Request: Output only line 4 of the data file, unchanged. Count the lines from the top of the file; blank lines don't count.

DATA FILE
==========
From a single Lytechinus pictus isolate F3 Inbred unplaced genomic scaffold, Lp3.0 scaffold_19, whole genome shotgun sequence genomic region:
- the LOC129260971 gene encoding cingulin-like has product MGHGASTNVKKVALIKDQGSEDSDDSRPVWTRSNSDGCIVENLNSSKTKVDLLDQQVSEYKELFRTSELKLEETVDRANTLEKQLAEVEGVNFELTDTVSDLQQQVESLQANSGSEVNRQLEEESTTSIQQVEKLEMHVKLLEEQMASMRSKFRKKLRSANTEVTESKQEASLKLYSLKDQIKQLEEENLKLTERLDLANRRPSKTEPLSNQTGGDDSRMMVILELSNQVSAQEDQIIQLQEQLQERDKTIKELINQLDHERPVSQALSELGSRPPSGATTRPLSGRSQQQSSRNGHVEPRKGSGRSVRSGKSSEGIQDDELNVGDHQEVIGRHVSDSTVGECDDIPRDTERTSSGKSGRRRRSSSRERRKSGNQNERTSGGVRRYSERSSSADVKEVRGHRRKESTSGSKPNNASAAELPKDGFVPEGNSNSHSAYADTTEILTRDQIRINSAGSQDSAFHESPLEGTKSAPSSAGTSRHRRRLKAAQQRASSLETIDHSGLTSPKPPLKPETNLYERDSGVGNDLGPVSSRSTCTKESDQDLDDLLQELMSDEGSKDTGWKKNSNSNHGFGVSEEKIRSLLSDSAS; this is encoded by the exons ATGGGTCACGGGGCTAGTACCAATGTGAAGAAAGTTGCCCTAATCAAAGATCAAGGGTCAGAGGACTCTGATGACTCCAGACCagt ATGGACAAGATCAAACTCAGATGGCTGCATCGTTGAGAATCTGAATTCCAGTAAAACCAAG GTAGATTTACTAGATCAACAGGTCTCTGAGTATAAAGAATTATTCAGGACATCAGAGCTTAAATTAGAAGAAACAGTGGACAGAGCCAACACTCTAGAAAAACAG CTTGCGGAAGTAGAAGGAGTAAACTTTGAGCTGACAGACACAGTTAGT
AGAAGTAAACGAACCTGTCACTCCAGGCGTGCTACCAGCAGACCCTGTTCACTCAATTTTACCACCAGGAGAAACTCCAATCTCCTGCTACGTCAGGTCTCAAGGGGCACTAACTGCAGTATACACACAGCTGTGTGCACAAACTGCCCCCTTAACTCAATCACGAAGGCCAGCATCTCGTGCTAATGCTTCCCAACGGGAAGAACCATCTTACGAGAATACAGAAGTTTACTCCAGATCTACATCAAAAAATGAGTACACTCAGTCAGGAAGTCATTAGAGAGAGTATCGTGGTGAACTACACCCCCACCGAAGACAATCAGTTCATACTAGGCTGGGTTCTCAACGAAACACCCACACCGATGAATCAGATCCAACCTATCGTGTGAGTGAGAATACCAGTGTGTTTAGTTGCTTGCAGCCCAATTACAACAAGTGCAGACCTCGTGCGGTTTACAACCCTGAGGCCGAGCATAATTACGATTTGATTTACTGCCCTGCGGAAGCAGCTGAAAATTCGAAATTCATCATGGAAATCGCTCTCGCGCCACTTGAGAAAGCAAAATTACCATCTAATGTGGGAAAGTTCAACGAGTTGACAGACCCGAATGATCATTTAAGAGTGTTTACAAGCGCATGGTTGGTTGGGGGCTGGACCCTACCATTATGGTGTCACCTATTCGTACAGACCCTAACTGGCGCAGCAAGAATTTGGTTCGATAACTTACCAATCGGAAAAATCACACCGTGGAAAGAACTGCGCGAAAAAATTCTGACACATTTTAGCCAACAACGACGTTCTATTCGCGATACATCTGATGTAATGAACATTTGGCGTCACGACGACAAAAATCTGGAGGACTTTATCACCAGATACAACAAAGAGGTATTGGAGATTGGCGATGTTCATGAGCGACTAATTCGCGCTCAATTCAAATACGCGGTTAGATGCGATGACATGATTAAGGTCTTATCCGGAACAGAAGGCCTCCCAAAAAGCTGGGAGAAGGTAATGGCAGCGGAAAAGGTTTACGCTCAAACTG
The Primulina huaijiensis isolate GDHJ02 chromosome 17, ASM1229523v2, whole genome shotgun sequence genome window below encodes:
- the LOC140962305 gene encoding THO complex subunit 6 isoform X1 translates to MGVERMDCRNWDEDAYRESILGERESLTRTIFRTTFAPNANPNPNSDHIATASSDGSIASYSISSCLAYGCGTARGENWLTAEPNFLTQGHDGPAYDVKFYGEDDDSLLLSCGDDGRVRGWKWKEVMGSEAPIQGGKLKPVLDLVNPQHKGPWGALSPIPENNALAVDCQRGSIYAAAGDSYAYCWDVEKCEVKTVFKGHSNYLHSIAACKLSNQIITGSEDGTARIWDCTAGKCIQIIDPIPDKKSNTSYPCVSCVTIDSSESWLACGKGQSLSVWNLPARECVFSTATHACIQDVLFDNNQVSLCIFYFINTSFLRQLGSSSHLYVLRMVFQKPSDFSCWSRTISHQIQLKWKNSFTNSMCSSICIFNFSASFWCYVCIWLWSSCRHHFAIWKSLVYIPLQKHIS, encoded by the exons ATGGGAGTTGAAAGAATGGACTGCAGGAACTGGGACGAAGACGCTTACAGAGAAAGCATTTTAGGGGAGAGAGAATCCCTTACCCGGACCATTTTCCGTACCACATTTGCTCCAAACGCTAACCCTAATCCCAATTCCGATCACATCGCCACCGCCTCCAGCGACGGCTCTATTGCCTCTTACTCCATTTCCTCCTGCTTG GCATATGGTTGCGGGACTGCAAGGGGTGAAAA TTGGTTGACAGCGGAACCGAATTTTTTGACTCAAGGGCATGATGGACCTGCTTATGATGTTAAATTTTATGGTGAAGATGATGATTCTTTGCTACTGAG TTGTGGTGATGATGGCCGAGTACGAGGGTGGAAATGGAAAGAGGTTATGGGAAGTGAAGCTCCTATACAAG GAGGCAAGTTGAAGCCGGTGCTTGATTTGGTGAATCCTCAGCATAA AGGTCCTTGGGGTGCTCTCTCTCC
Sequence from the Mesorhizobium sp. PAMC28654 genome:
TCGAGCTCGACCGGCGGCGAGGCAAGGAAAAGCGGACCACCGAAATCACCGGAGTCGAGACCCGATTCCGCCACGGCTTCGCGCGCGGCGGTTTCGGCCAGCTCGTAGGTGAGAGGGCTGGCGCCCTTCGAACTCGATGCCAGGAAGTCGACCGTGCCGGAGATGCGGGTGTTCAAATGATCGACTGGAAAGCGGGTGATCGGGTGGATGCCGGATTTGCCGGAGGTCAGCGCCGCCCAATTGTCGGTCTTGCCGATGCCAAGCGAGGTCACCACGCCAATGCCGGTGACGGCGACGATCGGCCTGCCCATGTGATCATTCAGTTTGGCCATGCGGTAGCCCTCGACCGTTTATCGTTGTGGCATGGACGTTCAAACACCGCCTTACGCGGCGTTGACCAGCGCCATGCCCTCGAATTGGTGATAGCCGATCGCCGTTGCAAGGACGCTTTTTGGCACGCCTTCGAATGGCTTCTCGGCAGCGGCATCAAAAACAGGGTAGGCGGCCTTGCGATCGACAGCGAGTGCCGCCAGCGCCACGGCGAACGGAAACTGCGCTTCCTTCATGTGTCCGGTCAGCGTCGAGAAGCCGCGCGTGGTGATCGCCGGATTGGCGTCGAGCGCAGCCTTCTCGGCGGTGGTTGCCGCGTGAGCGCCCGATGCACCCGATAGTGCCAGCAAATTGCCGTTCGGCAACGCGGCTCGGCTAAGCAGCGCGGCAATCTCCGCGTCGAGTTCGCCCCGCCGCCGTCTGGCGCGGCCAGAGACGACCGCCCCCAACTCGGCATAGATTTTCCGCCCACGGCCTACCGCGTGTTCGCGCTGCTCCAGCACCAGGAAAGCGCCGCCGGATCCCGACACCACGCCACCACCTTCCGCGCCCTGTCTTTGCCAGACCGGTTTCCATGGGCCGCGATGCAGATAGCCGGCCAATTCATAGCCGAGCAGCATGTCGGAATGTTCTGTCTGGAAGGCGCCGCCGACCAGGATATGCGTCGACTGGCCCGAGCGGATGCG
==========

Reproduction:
The Primulina huaijiensis isolate GDHJ02 chromosome 17, ASM1229523v2, whole genome shotgun sequence genome window below encodes: